Florida is different


James Overstreet
We moved north on Lake George and found another group of anglers that included Kelly Jordan and Kevin VanDam.

I just wrapped up the first day of the Bassmaster Elite event on the St. Johns River presented by Dick Cepek Tires and Wheels, and I had a pretty good day (20 pounds, 9 ounces for 11th place). Practice and the first day really reminded me of how different the fishing is here in Florida from what I’m used to back home in Michigan.

I love sight fishing anywhere and anytime – not just when the big females are on the beds. There’s just something magical about seeing a fish in the water and trying to catch it, whether it weighs a pound or 10 pounds.

Up north, you can just about drive up to a bass on a bed and the fish will just stare at you. A lot of times it just doesn’t seem to bother them.

Here in Florida, the opposite is usually true. The fish can be super skittish and extremely tough to catch in the shallow, clear water. In fact, if they see you before you see them, it can seem nearly impossible to catch them at times.

I’ve thought about how different sight fishing is up north versus in Florida, and I have a couple of ideas about why it’s like that.

First of all, at the St. Johns River, the preferred spawning areas – areas protected from the wind – are extremely shallow. That makes the fish more aware of anything going on around or above them. Sound and vibration travel extremely fast through water, and the less water there is, the faster those sounds and vibrations alert the bass that something might be wrong. You have to be extremely stealthy not to alert them. Closing a livewell lid or putting your trolling motor in the water must be done with a lot more care than usual … though it’s probably a good practice to always do it as quietly as you can.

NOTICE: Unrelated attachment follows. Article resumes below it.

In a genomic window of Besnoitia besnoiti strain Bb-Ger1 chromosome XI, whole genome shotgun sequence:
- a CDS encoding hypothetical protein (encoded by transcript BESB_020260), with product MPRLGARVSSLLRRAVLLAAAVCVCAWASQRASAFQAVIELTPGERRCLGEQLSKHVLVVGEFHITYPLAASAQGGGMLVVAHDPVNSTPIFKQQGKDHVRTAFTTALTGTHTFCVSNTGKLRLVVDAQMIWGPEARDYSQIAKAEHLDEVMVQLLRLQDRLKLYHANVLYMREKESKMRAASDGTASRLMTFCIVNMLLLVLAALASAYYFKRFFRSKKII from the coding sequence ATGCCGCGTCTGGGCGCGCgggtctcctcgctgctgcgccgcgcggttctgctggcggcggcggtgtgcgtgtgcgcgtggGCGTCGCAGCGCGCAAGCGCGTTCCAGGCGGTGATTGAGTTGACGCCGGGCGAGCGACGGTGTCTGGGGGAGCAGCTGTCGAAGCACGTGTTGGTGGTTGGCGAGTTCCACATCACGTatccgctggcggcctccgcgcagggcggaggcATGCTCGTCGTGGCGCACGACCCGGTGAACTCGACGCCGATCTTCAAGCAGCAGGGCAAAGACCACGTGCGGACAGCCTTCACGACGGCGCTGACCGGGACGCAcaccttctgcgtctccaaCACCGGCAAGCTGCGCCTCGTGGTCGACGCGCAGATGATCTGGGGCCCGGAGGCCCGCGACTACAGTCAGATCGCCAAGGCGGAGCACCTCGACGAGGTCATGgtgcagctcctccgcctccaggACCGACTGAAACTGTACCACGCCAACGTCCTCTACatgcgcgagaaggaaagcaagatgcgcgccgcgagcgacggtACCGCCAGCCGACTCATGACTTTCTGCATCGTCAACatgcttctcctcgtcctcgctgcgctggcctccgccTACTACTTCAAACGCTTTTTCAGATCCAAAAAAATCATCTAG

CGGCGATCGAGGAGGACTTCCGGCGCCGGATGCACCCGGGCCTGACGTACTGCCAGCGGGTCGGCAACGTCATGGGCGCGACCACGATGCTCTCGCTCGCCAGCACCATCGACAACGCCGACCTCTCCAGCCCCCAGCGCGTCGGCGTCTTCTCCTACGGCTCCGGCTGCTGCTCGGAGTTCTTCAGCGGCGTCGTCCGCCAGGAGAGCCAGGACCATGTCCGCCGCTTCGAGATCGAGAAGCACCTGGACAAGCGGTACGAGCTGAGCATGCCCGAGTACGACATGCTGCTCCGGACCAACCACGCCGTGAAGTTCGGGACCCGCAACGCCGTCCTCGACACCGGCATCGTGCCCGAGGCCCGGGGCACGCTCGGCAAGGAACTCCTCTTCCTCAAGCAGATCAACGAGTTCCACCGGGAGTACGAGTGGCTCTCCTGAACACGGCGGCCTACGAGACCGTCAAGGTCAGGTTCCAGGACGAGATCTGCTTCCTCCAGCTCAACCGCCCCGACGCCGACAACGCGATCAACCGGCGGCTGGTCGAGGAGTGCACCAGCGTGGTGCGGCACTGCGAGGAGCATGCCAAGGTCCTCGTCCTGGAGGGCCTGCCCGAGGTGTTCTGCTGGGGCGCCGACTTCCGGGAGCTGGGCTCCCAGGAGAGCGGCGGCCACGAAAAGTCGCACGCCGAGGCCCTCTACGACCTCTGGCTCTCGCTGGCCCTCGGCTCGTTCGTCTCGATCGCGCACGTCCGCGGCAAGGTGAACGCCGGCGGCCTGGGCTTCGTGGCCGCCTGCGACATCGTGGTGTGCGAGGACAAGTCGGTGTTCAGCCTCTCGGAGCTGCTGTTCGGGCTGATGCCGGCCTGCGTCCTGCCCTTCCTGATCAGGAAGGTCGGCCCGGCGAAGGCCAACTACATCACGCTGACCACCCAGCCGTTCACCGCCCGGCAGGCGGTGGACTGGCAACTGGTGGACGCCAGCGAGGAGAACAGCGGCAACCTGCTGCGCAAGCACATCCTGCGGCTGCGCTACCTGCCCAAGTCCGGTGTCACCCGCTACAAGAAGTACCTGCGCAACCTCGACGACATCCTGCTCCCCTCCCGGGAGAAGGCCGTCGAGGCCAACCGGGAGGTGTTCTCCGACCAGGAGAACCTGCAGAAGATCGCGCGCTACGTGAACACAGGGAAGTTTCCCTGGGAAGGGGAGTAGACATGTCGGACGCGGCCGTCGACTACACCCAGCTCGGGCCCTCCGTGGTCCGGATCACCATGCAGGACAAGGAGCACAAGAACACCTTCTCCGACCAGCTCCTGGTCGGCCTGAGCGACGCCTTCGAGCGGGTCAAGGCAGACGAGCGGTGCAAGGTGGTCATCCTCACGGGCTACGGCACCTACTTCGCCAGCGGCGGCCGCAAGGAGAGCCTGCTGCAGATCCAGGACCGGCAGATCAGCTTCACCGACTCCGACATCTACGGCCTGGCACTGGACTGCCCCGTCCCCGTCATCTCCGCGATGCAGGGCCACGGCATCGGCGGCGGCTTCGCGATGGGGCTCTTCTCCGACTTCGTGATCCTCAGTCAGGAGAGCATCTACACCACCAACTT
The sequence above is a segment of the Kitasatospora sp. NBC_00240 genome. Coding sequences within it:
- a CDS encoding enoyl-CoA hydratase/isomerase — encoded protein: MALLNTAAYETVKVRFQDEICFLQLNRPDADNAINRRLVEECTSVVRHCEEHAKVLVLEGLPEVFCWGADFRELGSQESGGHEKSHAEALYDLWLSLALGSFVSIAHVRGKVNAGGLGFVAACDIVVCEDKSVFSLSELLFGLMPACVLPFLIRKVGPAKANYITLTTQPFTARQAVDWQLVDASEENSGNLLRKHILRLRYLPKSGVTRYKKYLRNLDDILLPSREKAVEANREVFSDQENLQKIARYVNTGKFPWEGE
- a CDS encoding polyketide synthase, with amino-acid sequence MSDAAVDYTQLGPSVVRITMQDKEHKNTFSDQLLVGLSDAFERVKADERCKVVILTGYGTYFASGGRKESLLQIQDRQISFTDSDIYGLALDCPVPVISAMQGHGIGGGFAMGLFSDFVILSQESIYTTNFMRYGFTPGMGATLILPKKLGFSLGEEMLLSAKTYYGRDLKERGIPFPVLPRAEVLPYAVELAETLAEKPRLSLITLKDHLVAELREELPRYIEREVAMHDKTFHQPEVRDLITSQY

For another thing, there seem to be a lot more bass predators down here than we have up north. Sure, there’s the usual fishing pressure, but there are also ospreys, cormorants, alligators, otters and turtles, and they all eat bass – at least occasionally. When you’re a menu item for so many different animals, you should be skittish.

Today, I saw a cormorant take a 12-inch bass off the bed and eat it! No wonder the fish are so spooky. They know they’re being hunted.

The bottom line is that when you’re sight fishing down here in Florida, seeing a bass doesn’t mean you can catch it. You’ve got to be extremely stealthy to give yourself the best possible chance.

The first thing I like to do whenever possible is to keep the sun at my back when I’m coming into an area where I expect to see bass. I also try to keep a lower than usual profile.

Keep noise to a minimum. Run your trolling motor on the lowest speed or use a push pole. And when you can, don’t use either – if the wind’s right, let it take you to the fish.

Think about the area you’re going to fish before you move into it. Use the sun and wind to your advantage when you can. Make sure your gear is ready before you get there so you don’t have to open lids or walk across the deck of your boat more than necessary. Step lightly and keep vibration to a minimum.

It’ll get you more bass in Florida and other places, too.

Remember, it’s all about the attitude!

Kevin VanDam's column appears weekly on Bassmaster.com. You can also find him on FacebookTwitter and Instagram.